July 3, 2013

Former Modesto landlord is free after 16 years in prison

More than 16 years after authorities arrested him and later sentenced him to spend the rest of his life in prison, George Souliotes walked out a free man from a Stanislaus County jail Wednesday afternoon.

More than 16 years after authorities arrested him and later sentenced him to spend the rest of his life in prison, George Souliotes walked out a free man from a Stanislaus County jail Wednesday afternoon.

The former Modesto landlord was grateful his supporters never gave up their fight to overturn his conviction on murder and arson charges. For a 72-year-old man in custody more than a decade, he was just happy to walk out of jail.

"I see the sun. It's beautiful," Souliotes said, trying to answer questions about how he felt.

Aleka Pantazis, Souliotes' sister, was overwhelmed with emotion seeing her brother for the first time out of custody. She hugged him tightly, sharing tears of joy.

"There are no words to express how I truly feel," Pantazis said.

A federal judge this spring overturned Souliotes' 2000 conviction and ordered prosecutors to begin a new trial by next Wednesday or set him free. The ruling was based on evidence used to convict Souliotes that has been invalidated by modern scientific tests.

Jimmy McBirney led the legal defense effort in federal court for six years. He said seeing Souliotes walk out of jail was more intense than he'd imagined.

"To see the man that has been the face of injustice for me for six years, who every day I had to leave in a jail cell, to see him walk free in his own clothes, without chains, a free man, is completely overwhelming," McBirney said.

Lawyers from the Northern California Innocence Project were the first to fight for Souliotes' freedom after his conviction. They helped form the all-volunteer legal defense team that included noted attorney James Brosnahan, who was ready to lead the defense in the third trial. "It's a wonderful day for justice," Brosnahan said.

He said Souliotes has his courage, strength and sense of humor to help him adjust to life outside jail. "It will be hard for him," he said. "His life was taken away."

Souliotes didn't say much to reporters gathered outside the jail before his family ushered him away. His plans are to move in with his sister's family in Southern California.

His legal defense team opted for a plea deal that would result in his immediate release; however, 29 more hours passed before authorities let him go.

Stanislaus County Sheriff Adam Christianson said an immigration hold from more than 10 years ago held up the release. He said he notified immigration officials of the situation, and the federal hold was removed overnight. But several more hours went by before state prison officials authorized the jail to release him.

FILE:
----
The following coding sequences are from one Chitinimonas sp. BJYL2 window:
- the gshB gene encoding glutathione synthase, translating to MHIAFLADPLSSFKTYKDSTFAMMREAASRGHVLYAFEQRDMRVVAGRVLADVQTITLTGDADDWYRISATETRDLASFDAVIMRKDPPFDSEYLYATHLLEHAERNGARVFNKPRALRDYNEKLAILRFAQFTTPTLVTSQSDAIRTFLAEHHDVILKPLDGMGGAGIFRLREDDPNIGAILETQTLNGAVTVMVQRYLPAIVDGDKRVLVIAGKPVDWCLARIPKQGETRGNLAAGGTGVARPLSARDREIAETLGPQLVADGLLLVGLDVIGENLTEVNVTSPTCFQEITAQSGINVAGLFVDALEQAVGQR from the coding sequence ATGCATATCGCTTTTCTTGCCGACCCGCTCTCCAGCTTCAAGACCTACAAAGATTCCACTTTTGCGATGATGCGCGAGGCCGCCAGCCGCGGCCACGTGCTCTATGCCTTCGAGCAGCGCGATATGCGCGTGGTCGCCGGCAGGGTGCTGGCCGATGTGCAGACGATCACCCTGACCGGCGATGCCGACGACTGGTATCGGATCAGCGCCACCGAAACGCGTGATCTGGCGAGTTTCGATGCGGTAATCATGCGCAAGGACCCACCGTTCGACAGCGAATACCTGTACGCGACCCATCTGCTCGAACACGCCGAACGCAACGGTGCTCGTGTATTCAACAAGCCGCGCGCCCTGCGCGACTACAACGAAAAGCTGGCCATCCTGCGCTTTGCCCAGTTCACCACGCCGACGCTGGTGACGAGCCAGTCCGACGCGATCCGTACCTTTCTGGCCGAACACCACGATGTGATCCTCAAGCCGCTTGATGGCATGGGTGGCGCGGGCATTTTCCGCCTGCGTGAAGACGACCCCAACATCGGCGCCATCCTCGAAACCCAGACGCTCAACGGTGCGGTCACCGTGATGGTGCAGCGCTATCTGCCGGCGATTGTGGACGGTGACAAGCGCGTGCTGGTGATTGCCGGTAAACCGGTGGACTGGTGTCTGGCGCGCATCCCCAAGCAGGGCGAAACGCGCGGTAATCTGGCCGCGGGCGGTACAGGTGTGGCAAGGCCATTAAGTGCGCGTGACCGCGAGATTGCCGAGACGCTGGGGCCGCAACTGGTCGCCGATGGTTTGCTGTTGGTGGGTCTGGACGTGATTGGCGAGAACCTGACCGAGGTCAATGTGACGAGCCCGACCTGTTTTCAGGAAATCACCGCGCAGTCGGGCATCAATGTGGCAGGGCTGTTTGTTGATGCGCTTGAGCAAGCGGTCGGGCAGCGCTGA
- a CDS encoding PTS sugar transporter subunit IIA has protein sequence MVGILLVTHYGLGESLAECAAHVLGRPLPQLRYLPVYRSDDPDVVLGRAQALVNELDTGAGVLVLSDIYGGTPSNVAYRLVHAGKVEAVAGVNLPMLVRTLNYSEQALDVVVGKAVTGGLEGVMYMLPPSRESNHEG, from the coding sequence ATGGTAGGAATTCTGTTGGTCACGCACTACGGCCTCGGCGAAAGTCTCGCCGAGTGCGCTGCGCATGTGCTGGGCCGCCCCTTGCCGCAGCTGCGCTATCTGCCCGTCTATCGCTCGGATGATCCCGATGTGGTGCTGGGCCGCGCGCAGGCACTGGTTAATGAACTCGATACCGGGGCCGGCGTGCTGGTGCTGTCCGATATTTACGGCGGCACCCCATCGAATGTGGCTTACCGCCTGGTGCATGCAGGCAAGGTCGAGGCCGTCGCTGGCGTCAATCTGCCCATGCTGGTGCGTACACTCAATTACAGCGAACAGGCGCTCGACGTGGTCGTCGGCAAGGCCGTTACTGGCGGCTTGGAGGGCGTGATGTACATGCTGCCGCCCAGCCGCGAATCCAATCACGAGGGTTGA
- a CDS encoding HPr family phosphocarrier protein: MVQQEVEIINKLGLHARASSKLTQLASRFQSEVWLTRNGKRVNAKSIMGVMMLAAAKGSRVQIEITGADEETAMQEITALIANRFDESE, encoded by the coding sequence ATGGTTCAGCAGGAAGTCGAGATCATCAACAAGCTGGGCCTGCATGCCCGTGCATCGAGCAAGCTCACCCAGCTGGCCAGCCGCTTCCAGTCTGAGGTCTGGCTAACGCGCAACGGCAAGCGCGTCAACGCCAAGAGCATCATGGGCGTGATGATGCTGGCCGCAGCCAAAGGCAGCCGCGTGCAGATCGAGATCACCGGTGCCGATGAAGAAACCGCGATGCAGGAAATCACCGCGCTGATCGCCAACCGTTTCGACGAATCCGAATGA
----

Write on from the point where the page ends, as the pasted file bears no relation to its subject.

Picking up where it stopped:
The California Department of Corrections and Rehabilitation makes sure it doesn't release an inmate who might be wanted in another state or even another country. Luis Patiño, a department spokesman, said the department has five days to complete the review, but tries to conduct that process as quickly as possible.

A Stanislaus County judge ordered Souliotes released from custody after attorneys announced the plea deal Tuesday morning. The defendant agreed to plead no contest to three counts of involuntary manslaughter for failing to maintain smoke detectors in his rental home that burned in a deadly 1997 fire. His sentence was six years in prison.

The blaze resulted in the deaths of Souliotes' tenants, Michelle Jones, 30; and her children, Amanda, 3; and Daniel Jr., 6. They were asleep in the Ronald Avenue house when the fire started.

Throughout the ordeal, Pantazis said she never forgot Jones and her two children. "I hope that Michelle, Daniel and Amanda are remembered," Pantazis said. "Three people were lost accidentally (in the fire), and the fourth one was my brother."

Daniel Jones Sr., whose wife and children died in the fire, told The Bee on Tuesday that he was not happy Souliotes was freed, and he still believes the landlord started the fire.

Pantazis said she doesn't think there is anything she can say to Daniel Jones Sr., because he has made up his mind. But she hopes others finally will disregard the theories used to convict her brother.

"That's not my brother; he would never do that," she said. "My brother was not an arsonist or a murderer."

Prosecutors said Souliotes burned the house to evict his tenants and collect insurance money. His attorneys argued that he was not in financial trouble and an insurance payout wouldn't have covered the remaining mortgage on the home.

The defense team said it agreed to the plea deal because it avoided a lengthy third trial. But it insisted that the facts show Souliotes is an innocent man.

Local prosecutors said Tuesday they agreed to the plea deal because evidentiary rulings had gutted their case and it would be too difficult to obtain a conviction.

Souliotes' sister said she holds some bitterness toward investigators who refused to change their minds even after modern fire science indicated that it was not arson. "Even though we proved that they were wrong, they don't want to accept it," Pantazis said.

She said the plea deal wasn't exactly what she wanted, which was acquittal or all charges dismissed. But it was the best solution under the circumstances.

"There is no arson, there is no murder," Pantazis said. "In my book, there is no negligence. The most important thing is that he's free."

Bee staff writer Rosalio Ahumada can be reached at or (209) 578-2394. Follow him on Twitter @ModBeeCourts.

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